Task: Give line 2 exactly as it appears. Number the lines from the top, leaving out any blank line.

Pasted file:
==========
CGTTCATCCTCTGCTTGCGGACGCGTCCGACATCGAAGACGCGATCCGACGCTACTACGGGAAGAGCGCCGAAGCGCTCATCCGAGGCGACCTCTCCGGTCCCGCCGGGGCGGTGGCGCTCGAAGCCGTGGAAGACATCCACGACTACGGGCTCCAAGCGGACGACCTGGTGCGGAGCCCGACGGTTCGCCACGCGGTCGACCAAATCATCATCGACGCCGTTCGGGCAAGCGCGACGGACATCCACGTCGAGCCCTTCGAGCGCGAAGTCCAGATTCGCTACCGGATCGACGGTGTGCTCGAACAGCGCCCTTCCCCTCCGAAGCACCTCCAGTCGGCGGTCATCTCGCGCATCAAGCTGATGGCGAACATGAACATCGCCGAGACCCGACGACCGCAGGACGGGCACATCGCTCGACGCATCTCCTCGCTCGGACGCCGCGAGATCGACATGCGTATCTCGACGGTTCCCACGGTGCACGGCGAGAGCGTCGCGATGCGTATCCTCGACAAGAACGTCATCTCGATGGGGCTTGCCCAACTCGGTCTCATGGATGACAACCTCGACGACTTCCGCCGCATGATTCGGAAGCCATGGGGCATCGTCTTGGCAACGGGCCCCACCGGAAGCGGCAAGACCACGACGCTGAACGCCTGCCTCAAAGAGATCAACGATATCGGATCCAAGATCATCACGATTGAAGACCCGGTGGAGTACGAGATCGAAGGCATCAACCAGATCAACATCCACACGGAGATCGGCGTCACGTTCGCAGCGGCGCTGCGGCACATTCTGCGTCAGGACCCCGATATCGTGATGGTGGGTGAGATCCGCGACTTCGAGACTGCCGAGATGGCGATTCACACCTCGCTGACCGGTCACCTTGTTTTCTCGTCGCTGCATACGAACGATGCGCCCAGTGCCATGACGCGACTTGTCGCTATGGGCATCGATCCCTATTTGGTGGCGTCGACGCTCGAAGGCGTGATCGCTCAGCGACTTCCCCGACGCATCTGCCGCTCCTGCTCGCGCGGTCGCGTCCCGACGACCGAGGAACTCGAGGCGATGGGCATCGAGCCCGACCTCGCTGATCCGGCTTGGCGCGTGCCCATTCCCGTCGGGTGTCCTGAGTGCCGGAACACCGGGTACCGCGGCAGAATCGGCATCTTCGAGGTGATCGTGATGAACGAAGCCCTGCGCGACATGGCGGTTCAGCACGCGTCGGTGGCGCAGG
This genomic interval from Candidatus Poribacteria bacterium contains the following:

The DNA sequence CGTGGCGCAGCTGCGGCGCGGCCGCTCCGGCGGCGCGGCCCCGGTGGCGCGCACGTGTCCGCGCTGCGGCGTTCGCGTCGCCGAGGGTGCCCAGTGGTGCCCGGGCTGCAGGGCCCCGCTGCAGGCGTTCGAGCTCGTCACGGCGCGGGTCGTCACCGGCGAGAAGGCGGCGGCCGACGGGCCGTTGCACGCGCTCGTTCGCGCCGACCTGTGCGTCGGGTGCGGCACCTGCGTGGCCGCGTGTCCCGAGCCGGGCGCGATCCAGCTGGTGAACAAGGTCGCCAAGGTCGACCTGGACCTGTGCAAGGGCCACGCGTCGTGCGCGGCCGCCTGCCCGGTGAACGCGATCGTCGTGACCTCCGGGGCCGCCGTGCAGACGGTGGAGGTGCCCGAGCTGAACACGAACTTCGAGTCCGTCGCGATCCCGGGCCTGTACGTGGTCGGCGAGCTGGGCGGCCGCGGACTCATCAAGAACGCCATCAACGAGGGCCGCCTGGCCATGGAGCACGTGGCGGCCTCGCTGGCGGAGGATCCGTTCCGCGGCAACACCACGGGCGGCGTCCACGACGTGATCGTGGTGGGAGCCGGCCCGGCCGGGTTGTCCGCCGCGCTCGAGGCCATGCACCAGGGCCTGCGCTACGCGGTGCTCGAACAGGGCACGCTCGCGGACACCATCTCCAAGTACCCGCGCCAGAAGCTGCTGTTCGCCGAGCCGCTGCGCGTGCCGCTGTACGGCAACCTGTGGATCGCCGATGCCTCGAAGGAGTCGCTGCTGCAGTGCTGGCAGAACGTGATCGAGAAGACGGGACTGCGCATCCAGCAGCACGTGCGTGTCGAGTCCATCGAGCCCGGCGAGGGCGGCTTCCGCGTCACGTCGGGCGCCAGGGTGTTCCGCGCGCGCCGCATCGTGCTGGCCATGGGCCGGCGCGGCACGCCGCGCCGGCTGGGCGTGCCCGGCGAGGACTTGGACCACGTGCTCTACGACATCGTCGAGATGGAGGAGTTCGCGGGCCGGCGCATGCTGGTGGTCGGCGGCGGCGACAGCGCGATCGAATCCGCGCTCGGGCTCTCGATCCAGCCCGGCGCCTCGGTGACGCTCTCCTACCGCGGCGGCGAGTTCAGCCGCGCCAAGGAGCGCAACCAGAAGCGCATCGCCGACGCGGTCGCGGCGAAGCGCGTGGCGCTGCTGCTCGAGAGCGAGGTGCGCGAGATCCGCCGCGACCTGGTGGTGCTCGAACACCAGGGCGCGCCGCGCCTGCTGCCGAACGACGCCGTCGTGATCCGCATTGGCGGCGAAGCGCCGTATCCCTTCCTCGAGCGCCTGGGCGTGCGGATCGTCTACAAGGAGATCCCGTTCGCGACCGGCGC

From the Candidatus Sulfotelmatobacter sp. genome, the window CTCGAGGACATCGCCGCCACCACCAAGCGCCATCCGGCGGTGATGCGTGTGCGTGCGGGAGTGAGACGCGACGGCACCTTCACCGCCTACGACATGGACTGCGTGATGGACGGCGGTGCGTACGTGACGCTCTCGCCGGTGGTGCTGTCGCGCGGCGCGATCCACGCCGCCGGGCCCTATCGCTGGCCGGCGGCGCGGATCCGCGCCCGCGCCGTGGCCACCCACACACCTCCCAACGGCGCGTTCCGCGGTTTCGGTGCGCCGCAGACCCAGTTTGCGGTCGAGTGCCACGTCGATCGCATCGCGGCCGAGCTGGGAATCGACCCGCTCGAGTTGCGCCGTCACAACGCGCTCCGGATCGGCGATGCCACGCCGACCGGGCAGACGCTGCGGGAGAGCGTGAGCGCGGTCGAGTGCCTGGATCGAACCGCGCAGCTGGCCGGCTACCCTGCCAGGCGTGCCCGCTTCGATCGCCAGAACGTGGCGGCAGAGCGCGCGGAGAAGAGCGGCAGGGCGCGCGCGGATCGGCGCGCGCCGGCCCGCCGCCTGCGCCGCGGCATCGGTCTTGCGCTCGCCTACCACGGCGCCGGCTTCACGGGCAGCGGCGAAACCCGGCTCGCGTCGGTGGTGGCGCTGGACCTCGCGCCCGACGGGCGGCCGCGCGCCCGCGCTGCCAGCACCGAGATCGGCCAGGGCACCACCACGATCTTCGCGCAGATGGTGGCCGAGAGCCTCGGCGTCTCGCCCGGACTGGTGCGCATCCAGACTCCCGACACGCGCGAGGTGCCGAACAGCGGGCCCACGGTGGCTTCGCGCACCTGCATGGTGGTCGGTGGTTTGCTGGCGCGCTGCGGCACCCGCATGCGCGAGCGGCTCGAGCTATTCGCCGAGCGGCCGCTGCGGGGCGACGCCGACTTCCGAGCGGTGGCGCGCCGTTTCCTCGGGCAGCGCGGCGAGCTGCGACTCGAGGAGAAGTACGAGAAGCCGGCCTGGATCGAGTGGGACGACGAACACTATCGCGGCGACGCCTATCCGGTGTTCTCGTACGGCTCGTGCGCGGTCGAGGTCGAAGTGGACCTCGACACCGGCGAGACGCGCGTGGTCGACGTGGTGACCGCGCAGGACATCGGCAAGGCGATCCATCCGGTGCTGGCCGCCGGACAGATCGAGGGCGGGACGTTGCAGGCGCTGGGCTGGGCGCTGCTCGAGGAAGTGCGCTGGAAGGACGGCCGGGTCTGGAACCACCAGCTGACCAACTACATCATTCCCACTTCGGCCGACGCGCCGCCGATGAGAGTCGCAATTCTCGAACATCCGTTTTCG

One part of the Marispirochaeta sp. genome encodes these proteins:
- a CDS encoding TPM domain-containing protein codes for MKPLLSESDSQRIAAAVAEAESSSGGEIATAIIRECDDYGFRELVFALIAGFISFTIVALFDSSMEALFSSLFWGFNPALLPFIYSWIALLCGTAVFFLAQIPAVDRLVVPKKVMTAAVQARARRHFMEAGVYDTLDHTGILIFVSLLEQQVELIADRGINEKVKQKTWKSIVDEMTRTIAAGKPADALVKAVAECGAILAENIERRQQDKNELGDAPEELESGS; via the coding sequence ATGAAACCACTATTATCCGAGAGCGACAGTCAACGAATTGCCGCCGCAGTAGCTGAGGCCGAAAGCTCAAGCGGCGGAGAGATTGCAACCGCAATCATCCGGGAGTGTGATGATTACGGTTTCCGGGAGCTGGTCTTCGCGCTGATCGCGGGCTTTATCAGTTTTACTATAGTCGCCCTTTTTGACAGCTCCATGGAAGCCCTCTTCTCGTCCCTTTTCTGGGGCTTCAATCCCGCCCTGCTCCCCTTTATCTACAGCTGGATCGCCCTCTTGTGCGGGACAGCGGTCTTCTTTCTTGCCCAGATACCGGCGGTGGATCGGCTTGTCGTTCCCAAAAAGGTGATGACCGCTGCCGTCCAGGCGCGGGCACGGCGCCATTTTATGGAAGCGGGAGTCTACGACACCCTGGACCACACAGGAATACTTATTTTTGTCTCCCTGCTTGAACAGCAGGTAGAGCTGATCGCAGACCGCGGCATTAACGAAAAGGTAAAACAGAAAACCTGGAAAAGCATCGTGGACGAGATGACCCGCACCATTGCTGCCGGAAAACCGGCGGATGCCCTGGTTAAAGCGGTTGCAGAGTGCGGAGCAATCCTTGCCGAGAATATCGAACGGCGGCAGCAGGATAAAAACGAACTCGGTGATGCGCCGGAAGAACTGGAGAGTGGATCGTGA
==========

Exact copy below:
This genomic interval from Candidatus Poribacteria bacterium contains the following: